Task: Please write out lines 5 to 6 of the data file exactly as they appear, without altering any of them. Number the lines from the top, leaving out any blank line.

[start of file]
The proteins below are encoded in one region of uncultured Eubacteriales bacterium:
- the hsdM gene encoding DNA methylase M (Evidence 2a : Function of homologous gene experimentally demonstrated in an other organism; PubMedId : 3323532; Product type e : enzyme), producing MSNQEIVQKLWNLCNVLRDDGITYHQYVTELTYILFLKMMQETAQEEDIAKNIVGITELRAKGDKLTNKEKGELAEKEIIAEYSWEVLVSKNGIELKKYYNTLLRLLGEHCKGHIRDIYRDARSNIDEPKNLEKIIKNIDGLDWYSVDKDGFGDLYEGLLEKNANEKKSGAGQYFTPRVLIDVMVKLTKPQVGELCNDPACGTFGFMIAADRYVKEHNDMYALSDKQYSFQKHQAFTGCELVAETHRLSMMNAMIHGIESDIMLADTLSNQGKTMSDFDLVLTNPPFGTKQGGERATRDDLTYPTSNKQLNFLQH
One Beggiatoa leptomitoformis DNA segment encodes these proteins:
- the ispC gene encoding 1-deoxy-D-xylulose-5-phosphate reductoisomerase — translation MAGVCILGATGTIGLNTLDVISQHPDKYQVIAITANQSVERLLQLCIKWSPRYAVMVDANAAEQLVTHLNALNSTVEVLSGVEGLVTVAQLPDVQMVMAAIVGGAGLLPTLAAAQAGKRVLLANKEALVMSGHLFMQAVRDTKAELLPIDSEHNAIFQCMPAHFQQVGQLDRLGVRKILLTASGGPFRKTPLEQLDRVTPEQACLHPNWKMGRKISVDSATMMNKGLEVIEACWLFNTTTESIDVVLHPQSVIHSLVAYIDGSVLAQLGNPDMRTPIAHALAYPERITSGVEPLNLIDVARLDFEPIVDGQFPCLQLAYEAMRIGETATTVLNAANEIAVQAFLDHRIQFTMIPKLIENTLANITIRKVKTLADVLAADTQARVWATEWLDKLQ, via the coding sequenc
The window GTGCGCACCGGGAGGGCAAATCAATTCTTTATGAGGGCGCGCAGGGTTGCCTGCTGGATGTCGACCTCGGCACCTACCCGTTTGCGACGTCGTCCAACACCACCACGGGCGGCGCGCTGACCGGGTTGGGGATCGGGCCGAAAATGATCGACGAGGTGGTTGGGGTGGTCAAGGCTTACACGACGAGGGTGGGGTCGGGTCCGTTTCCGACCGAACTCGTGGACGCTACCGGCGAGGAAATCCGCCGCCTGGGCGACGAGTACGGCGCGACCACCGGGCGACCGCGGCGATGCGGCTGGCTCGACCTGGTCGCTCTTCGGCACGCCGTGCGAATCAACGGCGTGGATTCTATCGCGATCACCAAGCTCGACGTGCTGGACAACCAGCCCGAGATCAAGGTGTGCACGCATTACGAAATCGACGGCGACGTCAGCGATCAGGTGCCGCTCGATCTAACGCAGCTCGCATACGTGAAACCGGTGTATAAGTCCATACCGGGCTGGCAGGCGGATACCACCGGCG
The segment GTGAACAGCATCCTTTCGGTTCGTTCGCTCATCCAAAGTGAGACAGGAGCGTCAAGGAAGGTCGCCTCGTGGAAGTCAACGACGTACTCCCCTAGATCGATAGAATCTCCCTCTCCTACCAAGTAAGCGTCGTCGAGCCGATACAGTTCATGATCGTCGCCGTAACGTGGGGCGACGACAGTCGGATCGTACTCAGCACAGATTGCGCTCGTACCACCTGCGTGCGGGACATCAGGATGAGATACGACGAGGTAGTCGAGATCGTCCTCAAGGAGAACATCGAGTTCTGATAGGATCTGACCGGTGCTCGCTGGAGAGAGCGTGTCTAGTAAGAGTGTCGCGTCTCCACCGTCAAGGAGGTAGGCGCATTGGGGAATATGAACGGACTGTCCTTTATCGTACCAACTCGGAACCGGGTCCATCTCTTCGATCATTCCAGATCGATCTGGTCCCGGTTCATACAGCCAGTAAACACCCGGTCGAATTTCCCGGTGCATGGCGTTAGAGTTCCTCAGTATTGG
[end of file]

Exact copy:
The window GTGCGCACCGGGAGGGCAAATCAATTCTTTATGAGGGCGCGCAGGGTTGCCTGCTGGATGTCGACCTCGGCACCTACCCGTTTGCGACGTCGTCCAACACCACCACGGGCGGCGCGCTGACCGGGTTGGGGATCGGGCCGAAAATGATCGACGAGGTGGTTGGGGTGGTCAAGGCTTACACGACGAGGGTGGGGTCGGGTCCGTTTCCGACCGAACTCGTGGACGCTACCGGCGAGGAAATCCGCCGCCTGGGCGACGAGTACGGCGCGACCACCGGGCGACCGCGGCGATGCGGCTGGCTCGACCTGGTCGCTCTTCGGCACGCCGTGCGAATCAACGGCGTGGATTCTATCGCGATCACCAAGCTCGACGTGCTGGACAACCAGCCCGAGATCAAGGTGTGCACGCATTACGAAATCGACGGCGACGTCAGCGATCAGGTGCCGCTCGATCTAACGCAGCTCGCATACGTGAAACCGGTGTATAAGTCCATACCGGGCTGGCAGGCGGATACCACCGGCG
The segment GTGAACAGCATCCTTTCGGTTCGTTCGCTCATCCAAAGTGAGACAGGAGCGTCAAGGAAGGTCGCCTCGTGGAAGTCAACGACGTACTCCCCTAGATCGATAGAATCTCCCTCTCCTACCAAGTAAGCGTCGTCGAGCCGATACAGTTCATGATCGTCGCCGTAACGTGGGGCGACGACAGTCGGATCGTACTCAGCACAGATTGCGCTCGTACCACCTGCGTGCGGGACATCAGGATGAGATACGACGAGGTAGTCGAGATCGTCCTCAAGGAGAACATCGAGTTCTGATAGGATCTGACCGGTGCTCGCTGGAGAGAGCGTGTCTAGTAAGAGTGTCGCGTCTCCACCGTCAAGGAGGTAGGCGCATTGGGGAATATGAACGGACTGTCCTTTATCGTACCAACTCGGAACCGGGTCCATCTCTTCGATCATTCCAGATCGATCTGGTCCCGGTTCATACAGCCAGTAAACACCCGGTCGAATTTCCCGGTGCATGGCGTTAGAGTTCCTCAGTATTGG